In advance of If So, What? we had the opportunity to chat with Alyssa Laverda, Associate Director at Seraphin Gallery. The Philadelphia-based contemporary art gallery will be bringing a wide range of artists to If So, What?, inviting visitors to look beyond the surface and to explore the deeper connections between the artists’ works. Read our interview with Laverda to get a preview of what the gallery will be exhibiting, why they’ve approached curating this booth differently, and why If So, What? fits so well with the gallery’s program.
If So, What?: Could you begin by telling me about the gallery’s focus and its history?
Alyssa Laverda: Seraphin Gallery was founded in 1970 by Director Anthony Seraphin, who first saved a collection of Thomas Eakins’ photographs and, proving their worth, held the first Sotheby’s auction of solely photography. Since then, Mr. Seraphin has worked with major secondary artists and held exhibitions for Larry Rivers, Leon Golub, Harry Bertoia, and Grace Hartigan, among others.
The gallery continues its tradition of working in the secondary market, but also represents a roster of current contemporary artists whose work is sophisticated and unique—from hyperrealism to minimalist. Seraphin Gallery’s artists are in numerous and major institutions worldwide, and range from emerging to well established, as well as from local to international.
ISW: We’re very excited to see your exhibition at IF So, What? Could you tell us a little bit about what visitors will see?
AL: Seraphin Gallery is proud to present works by Phillip Adams, Arman, Paul Fabozzi, James Fee, Craig Kraft, Youdhi Maharjan, Michael Morrill, Madeline Peckenpaugh, and Hiro Sakaguchi. The artists represent a number of different artistic languages and artistic media, from painterly expression to light installation and photo realistic sensibilities. All of these artists are connected in their phrasing of movement and rhythm, form, and careful composition. We want to provide a three dimensional view of Seraphin Gallery’s aesthetic and create new dialogues between works that may not be on the surface, but are layers deep.
If So, What?’s programming is not only centered around fine art and design, but is a celebration of people coming together to exchange views and ideas. We sincerely believe that ISW is the perfect venue for us to exhibit our deliberately selected artists and be a part of an exciting moment that goes beyond the traditional art fair.
ISW: How did you approach curating your booth for ISW differently than you might for another event or fair?
AL: ISW is sinking into a lot of interesting local culture and business, while also providing a window into some very exciting galleries and design firms from around the world. Here, we felt at ease curating a booth that showcases what we have to offer – a mix of different types of artistic styles, a range of artists from emerging to prominent, and an inlet into our secondary market pieces. Some fairs are looking for complete continuity in a booth, one that presents one idea for visitors to inhale in three seconds. At ISW, and as with our programming, we curate on the connections that are made in difference and diversity rather than in a singular notion. It’s what a booth should be at a fair, an exhibition that makes the viewer stop and think rather than brush by. ISW has a small number of exhibitors with a precise direction in its many tangents. I think we fit together well.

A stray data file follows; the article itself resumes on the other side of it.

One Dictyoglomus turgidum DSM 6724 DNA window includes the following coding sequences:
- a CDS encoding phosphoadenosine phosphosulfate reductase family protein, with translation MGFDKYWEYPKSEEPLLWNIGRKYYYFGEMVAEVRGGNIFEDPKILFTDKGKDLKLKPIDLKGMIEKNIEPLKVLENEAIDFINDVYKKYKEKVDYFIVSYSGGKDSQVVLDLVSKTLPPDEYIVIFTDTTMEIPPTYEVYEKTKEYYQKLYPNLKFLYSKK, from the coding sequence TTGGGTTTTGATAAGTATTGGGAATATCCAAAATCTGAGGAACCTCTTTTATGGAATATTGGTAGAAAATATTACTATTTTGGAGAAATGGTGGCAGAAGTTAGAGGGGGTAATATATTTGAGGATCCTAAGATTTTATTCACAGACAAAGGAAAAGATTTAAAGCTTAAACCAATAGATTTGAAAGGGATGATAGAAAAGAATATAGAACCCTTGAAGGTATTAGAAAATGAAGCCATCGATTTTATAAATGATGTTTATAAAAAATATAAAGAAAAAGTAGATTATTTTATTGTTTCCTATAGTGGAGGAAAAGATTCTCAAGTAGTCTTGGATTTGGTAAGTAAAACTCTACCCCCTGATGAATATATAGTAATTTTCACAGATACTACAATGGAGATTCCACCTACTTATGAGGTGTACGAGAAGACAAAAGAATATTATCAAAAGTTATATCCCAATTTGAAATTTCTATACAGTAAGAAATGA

ISW: What aspects of your booth or artists that you are showing are you most excited about? Why do you think they will appeal to the ISW audience?
AL: To pick my favorites would be incredibly difficult! I think that everything we are showing really has its perfect place. We’re showing a large neon sculpture by Craig Kraft that is going to beautifully echo Fabozzi’s architectural and Morrill’s geometric abstract paintings – in form and in palette. The imaginative representational works by Hiro Sakaguchi, a Japanese American artist born in Nagano, and Phillip Adams, a German-born Philadelphia-based artist who creates murals internationally as well as works on canvas and panel, are going to play with each other. The act of cutting out text on a very small scale in Youdhi Maharjan’s work is going to react with Madeline Peckenpaugh’s sculptural approach to painting as she lays on thick impasto and cuts away in large action painter movements. I think that ISW’s audience is going to pick up on these subtle moments where one narrative is picked up by something else.
ISW: What is exciting to you about participating in If So, What?
AL: While Seraphin Gallery has some ties to different collectors on the West Coast, we rarely show in that region. This will be an exciting opportunity to do so and really introduce some of our artists that haven’t been seen there yet. Also, as mentioned previously, we’re thrilled at the programming that ISW has put together. We think that this confluence of different areas of art, design, music, and business is very much what the contemporary world is about. Artists of all kinds bring all of these things together, and we’re looking forward to being a part of it.
ISW: What else do you have going on at the gallery this month?
AL: We have a partnered event coming up in May where we’ll be bringing in lovers of art and music for a great evening supporting a local Philadelphia jazz non-profit called “Jazz Lives”. We are proudly curators of the Philadelphia location of ‘The Yard’, a co-working space in Center City, and our opening for the next iteration of exhibits is around the corner. Always lots of different events, projects, collaborations, and partnerships, please feel free to visit our website and sign up for our mailing list for more! www.seraphingallery.com.